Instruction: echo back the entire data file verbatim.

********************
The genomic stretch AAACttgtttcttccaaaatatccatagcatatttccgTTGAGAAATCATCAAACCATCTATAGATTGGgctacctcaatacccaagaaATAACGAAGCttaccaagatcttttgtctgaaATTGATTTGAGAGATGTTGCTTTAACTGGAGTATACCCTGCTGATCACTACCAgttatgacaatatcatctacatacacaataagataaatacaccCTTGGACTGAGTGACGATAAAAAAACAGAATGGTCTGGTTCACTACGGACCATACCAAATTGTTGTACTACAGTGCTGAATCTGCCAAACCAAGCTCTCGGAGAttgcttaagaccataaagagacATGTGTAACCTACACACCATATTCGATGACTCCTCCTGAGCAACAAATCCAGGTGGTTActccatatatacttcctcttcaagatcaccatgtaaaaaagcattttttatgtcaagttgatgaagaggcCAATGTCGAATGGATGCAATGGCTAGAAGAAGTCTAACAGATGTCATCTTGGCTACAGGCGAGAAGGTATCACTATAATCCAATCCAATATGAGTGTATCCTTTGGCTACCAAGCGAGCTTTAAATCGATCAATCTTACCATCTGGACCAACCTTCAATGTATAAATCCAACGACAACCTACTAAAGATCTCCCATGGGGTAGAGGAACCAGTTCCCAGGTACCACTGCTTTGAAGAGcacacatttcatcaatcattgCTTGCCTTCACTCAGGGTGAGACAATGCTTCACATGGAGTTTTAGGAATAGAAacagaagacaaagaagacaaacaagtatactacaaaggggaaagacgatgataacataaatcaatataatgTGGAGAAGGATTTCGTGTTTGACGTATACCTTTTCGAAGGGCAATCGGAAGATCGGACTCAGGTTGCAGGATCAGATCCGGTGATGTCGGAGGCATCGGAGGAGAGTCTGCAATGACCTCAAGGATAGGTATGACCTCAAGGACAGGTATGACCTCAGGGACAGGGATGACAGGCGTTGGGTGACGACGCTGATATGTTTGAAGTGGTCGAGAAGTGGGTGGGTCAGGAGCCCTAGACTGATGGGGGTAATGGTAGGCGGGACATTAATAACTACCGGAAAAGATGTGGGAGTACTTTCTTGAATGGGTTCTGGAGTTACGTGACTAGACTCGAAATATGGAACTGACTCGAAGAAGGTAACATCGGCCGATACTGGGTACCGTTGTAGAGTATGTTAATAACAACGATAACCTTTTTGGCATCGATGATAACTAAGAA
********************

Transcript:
The genomic stretch AAACttgtttcttccaaaatatccatagcatatttccgTTGAGAAATCATCAAACCATCTATAGATTGGgctacctcaatacccaagaaATAACGAAGCttaccaagatcttttgtctgaaATTGATTTGAGAGATGTTGCTTTAACTGGAGTATACCCTGCTGATCACTACCAgttatgacaatatcatctacatacacaataagataaatacaccCTTGGACTGAGTGACGATAAAAAAACAGAATGGTCTGGTTCACTACGGACCATACCAAATTGTTGTACTACAGTGCTGAATCTGCCAAACCAAGCTCTCGGAGAttgcttaagaccataaagagacATGTGTAACCTACACACCATATTCGATGACTCCTCCTGAGCAACAAATCCAGGTGGTTActccatatatacttcctcttcaagatcaccatgtaaaaaagcattttttatgtcaagttgatgaagaggcCAATGTCGAATGGATGCAATGGCTAGAAGAAGTCTAACAGATGTCATCTTGGCTACAGGCGAGAAGGTATCACTATAATCCAATCCAATATGAGTGTATCCTTTGGCTACCAAGCGAGCTTTAAATCGATCAATCTTACCATCTGGACCAACCTTCAATGTATAAATCCAACGACAACCTACTAAAGATCTCCCATGGGGTAGAGGAACCAGTTCCCAGGTACCACTGCTTTGAAGAGcacacatttcatcaatcattgCTTGCCTTCACTCAGGGTGAGACAATGCTTCACATGGAGTTTTAGGAATAGAAacagaagacaaagaagacaaacaagtatactacaaaggggaaagacgatgataacataaatcaatataatgTGGAGAAGGATTTCGTGTTTGACGTATACCTTTTCGAAGGGCAATCGGAAGATCGGACTCAGGTTGCAGGATCAGATCCGGTGATGTCGGAGGCATCGGAGGAGAGTCTGCAATGACCTCAAGGATAGGTATGACCTCAAGGACAGGTATGACCTCAGGGACAGGGATGACAGGCGTTGGGTGACGACGCTGATATGTTTGAAGTGGTCGAGAAGTGGGTGGGTCAGGAGCCCTAGACTGATGGGGGTAATGGTAGGCGGGACATTAATAACTACCGGAAAAGATGTGGGAGTACTTTCTTGAATGGGTTCTGGAGTTACGTGACTAGACTCGAAATATGGAACTGACTCGAAGAAGGTAACATCGGCCGATACTGGGTACCGTTGTAGAGTATGTTAATAACAACGATAACCTTTTTGGCATCGATGATAACTAAGAA